Prince was an icon on the verge and his film Purple Rain catapulted him to legend. Using his own life as the basis for the film, the story features electrical musical performances, sometimes subpar to adequate acting, and an engaging tale that highlights everything that he was capable of.
Prince plays the Kid who tries to forget the abusive nature of his family’s home life by being the best musician he can be, rocking tunes in a club in Minneapolis, and hoping to find his way to stardom.
He’s not the only one, and the lines blur between reality and fiction as musicians and acts from real-life seem to be playing versions of themselves on screen. Prince’s band, The Revolution is there, Morris Day and the Time are there, and the lovely Apollonia is front and center. And they are playing reflections of themselves as told through this story.
It’s a coming-of-age story, as well as a story of appearances. Everyone is putting on a persona on stage, but each character’s reality, whether it be home life, apartment, or finances, is a little more gritty. Each of them is grasping for stardom to elevate themselves out of their circumstances.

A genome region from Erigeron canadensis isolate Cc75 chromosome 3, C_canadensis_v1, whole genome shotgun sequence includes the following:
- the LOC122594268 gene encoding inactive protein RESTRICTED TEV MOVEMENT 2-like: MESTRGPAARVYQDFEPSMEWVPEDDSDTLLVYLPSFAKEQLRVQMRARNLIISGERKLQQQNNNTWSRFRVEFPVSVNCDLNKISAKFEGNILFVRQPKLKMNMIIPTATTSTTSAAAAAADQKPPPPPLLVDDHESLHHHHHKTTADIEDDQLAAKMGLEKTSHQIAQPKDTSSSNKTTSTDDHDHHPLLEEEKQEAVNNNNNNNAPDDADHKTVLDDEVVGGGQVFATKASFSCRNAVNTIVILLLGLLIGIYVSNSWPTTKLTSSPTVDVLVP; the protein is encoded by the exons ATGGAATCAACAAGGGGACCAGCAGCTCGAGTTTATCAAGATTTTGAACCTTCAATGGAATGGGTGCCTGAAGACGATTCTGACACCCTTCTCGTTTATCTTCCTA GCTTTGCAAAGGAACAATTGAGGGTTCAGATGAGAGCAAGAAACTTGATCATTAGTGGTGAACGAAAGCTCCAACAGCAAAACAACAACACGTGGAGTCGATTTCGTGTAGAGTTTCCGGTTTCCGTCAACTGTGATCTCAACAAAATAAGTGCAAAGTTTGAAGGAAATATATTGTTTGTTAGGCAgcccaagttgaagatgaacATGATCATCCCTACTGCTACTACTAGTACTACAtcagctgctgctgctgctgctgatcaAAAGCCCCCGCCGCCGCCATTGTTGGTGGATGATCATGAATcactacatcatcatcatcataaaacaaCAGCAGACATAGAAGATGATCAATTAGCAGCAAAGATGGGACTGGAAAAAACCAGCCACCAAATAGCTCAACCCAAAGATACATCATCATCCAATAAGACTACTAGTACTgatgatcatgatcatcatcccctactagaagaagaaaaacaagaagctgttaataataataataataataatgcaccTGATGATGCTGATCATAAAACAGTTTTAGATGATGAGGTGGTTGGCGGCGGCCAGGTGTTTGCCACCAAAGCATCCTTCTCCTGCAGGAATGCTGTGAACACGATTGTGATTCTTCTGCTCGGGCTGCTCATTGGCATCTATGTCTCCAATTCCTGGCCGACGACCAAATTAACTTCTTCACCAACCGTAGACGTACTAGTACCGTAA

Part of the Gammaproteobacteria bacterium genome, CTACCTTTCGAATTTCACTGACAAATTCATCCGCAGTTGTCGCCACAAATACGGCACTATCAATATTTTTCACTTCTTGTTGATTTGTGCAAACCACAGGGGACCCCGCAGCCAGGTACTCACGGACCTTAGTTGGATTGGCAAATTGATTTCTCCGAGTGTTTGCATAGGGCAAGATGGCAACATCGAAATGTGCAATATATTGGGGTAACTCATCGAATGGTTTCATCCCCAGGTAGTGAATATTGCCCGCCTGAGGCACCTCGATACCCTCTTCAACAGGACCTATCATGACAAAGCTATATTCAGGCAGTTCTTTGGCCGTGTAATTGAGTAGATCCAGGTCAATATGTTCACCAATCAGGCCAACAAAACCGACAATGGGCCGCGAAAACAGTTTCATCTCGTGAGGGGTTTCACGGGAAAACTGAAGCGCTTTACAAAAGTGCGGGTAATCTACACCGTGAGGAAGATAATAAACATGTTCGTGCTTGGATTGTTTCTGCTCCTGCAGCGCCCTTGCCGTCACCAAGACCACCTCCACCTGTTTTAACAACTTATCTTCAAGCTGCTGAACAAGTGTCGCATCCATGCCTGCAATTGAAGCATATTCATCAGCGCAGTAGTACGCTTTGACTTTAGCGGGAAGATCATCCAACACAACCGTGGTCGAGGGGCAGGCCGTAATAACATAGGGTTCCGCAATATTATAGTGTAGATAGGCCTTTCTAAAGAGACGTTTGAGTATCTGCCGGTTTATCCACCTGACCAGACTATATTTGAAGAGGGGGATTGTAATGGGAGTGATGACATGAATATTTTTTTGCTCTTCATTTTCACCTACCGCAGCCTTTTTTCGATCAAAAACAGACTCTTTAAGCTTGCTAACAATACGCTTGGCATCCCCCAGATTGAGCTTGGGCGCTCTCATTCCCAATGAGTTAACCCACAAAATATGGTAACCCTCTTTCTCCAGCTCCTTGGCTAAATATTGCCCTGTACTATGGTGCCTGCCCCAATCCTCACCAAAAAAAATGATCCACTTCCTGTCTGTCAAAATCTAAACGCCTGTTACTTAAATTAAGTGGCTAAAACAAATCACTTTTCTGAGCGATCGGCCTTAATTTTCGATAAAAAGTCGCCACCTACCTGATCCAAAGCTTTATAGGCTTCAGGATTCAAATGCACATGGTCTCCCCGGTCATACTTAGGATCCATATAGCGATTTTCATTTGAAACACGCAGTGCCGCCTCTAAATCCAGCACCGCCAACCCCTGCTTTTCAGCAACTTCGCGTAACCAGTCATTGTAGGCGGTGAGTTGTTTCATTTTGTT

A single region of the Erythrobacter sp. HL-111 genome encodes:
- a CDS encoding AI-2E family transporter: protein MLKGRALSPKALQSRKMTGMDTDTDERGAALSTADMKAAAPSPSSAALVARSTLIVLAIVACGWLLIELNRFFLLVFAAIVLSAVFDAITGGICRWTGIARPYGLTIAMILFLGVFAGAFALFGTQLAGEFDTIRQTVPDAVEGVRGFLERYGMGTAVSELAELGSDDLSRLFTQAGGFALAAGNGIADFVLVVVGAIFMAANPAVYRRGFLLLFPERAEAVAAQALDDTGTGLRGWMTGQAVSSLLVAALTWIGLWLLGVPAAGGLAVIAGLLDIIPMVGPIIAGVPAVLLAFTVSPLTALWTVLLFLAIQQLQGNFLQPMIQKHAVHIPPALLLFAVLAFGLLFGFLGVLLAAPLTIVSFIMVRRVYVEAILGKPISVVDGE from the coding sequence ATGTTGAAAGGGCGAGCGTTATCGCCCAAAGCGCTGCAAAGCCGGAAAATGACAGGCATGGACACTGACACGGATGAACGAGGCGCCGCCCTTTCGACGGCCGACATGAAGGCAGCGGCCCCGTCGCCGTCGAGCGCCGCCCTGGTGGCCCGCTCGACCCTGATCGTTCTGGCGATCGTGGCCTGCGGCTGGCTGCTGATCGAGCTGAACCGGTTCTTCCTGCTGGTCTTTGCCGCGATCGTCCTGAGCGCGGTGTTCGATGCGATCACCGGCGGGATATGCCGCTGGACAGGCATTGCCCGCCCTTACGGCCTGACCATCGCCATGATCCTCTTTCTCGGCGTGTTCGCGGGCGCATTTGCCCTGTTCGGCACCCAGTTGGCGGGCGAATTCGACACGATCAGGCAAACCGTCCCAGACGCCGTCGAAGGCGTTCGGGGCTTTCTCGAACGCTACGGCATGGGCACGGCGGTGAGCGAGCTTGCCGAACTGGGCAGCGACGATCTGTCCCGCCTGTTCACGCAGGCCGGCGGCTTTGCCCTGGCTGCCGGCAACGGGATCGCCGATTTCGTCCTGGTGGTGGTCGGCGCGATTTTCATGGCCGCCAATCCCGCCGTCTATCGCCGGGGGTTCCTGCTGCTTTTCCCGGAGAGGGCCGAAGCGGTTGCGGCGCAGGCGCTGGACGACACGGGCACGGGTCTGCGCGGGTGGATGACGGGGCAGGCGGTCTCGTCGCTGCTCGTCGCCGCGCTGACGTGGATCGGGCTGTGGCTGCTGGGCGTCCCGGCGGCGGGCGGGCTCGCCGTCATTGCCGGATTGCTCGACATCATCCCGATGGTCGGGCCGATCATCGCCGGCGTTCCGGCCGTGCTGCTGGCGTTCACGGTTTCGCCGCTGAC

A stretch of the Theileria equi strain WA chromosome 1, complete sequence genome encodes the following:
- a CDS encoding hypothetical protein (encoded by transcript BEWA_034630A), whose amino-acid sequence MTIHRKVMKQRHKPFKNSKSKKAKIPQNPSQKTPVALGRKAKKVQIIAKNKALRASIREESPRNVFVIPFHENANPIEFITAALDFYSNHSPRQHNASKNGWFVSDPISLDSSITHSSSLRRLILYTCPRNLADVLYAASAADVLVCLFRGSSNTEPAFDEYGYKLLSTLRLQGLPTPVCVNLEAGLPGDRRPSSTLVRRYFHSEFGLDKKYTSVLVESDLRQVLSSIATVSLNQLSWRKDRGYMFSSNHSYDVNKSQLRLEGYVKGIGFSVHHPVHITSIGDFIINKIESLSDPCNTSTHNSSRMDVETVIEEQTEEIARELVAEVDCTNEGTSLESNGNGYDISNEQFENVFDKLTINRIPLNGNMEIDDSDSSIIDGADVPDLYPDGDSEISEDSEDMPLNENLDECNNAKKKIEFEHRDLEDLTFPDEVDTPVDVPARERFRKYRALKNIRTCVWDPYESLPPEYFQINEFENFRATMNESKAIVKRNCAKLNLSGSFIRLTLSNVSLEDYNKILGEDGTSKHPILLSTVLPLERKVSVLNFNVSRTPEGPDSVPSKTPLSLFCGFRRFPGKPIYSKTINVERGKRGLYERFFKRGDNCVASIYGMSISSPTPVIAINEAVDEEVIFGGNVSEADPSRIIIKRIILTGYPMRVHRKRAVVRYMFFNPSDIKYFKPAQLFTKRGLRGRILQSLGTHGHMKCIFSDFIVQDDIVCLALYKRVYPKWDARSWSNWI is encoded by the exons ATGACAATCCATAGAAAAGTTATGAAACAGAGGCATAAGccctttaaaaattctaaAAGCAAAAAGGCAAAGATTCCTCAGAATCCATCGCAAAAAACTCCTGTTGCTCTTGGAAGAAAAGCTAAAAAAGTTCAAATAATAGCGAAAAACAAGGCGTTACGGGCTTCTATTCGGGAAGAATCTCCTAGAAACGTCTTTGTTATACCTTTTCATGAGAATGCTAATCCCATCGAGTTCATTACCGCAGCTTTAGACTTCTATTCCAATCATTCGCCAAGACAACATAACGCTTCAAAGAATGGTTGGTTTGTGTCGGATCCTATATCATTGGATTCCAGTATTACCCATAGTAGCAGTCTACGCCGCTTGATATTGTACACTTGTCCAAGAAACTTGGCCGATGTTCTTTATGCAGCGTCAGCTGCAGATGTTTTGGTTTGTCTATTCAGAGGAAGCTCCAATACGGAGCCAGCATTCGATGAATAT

But will any of them do it?
From its powerful opening featuring Let’s Go Crazy, through its emotional beats, it offers a fictionalized look at what Prince and others go through to make it. With fantastic style, and incredible music (which took home an Academy Award), this glimpse back at the 80s has aged very well. Perhaps because prince’s music has done the same.
Sensual, powerful, and enduring Purple Rain is by no definition a great movie. The acting is flawed, and the story while influenced by real life is recognizable from countless similarly themed films. But it all comes down to presence.
Prince captivates anytime he’s onscreen and one can only sit back and watch this fantastic musician in a film that highlights his music, style, and hints at who he may have been at the time. I can honestly watch that opening sequence over and over, Let’s Go Crazy remains one of my favorite songs by Prince, and the energy it brings to the film cannot be paralleled.
Released in 1984, the film not only endures almost forty years later, it still rocks!